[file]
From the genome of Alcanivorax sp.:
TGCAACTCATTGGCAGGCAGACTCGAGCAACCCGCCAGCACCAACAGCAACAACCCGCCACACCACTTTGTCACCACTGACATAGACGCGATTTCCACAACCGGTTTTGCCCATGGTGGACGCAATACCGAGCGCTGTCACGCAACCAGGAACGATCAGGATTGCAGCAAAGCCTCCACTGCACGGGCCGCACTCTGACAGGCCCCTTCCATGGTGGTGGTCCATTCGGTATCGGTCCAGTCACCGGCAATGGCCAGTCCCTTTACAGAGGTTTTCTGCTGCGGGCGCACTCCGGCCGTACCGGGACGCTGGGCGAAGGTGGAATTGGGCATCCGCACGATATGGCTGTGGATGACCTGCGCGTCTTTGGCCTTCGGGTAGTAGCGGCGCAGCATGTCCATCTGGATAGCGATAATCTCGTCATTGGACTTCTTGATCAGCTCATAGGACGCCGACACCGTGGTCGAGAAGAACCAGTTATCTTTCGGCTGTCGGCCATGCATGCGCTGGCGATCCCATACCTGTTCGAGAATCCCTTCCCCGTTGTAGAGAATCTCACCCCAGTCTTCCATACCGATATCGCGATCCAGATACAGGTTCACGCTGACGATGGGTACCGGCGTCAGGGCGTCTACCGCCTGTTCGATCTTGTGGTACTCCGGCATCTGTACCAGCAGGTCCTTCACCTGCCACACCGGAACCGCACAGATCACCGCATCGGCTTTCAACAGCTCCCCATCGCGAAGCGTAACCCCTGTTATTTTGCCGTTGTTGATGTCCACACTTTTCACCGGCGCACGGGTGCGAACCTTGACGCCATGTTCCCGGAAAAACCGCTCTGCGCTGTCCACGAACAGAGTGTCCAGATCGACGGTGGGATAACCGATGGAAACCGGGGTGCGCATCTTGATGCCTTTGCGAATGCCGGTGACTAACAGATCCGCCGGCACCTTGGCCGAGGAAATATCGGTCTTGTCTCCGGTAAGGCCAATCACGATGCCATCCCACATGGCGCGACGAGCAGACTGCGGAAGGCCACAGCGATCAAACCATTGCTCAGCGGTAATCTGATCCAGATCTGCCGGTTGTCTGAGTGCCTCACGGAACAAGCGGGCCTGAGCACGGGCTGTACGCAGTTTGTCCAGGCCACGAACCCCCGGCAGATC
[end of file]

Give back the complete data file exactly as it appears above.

From the genome of Alcanivorax sp.:
TGCAACTCATTGGCAGGCAGACTCGAGCAACCCGCCAGCACCAACAGCAACAACCCGCCACACCACTTTGTCACCACTGACATAGACGCGATTTCCACAACCGGTTTTGCCCATGGTGGACGCAATACCGAGCGCTGTCACGCAACCAGGAACGATCAGGATTGCAGCAAAGCCTCCACTGCACGGGCCGCACTCTGACAGGCCCCTTCCATGGTGGTGGTCCATTCGGTATCGGTCCAGTCACCGGCAATGGCCAGTCCCTTTACAGAGGTTTTCTGCTGCGGGCGCACTCCGGCCGTACCGGGACGCTGGGCGAAGGTGGAATTGGGCATCCGCACGATATGGCTGTGGATGACCTGCGCGTCTTTGGCCTTCGGGTAGTAGCGGCGCAGCATGTCCATCTGGATAGCGATAATCTCGTCATTGGACTTCTTGATCAGCTCATAGGACGCCGACACCGTGGTCGAGAAGAACCAGTTATCTTTCGGCTGTCGGCCATGCATGCGCTGGCGATCCCATACCTGTTCGAGAATCCCTTCCCCGTTGTAGAGAATCTCACCCCAGTCTTCCATACCGATATCGCGATCCAGATACAGGTTCACGCTGACGATGGGTACCGGCGTCAGGGCGTCTACCGCCTGTTCGATCTTGTGGTACTCCGGCATCTGTACCAGCAGGTCCTTCACCTGCCACACCGGAACCGCACAGATCACCGCATCGGCTTTCAACAGCTCCCCATCGCGAAGCGTAACCCCTGTTATTTTGCCGTTGTTGATGTCCACACTTTTCACCGGCGCACGGGTGCGAACCTTGACGCCATGTTCCCGGAAAAACCGCTCTGCGCTGTCCACGAACAGAGTGTCCAGATCGACGGTGGGATAACCGATGGAAACCGGGGTGCGCATCTTGATGCCTTTGCGAATGCCGGTGACTAACAGATCCGCCGGCACCTTGGCCGAGGAAATATCGGTCTTGTCTCCGGTAAGGCCAATCACGATGCCATCCCACATGGCGCGACGAGCAGACTGCGGAAGGCCACAGCGATCAAACCATTGCTCAGCGGTAATCTGATCCAGATCTGCCGGTTGTCTGAGTGCCTCACGGAACAAGCGGGCCTGAGCACGGGCTGTACGCAGTTTGTCCAGGCCACGAACCCCCGGCAGATC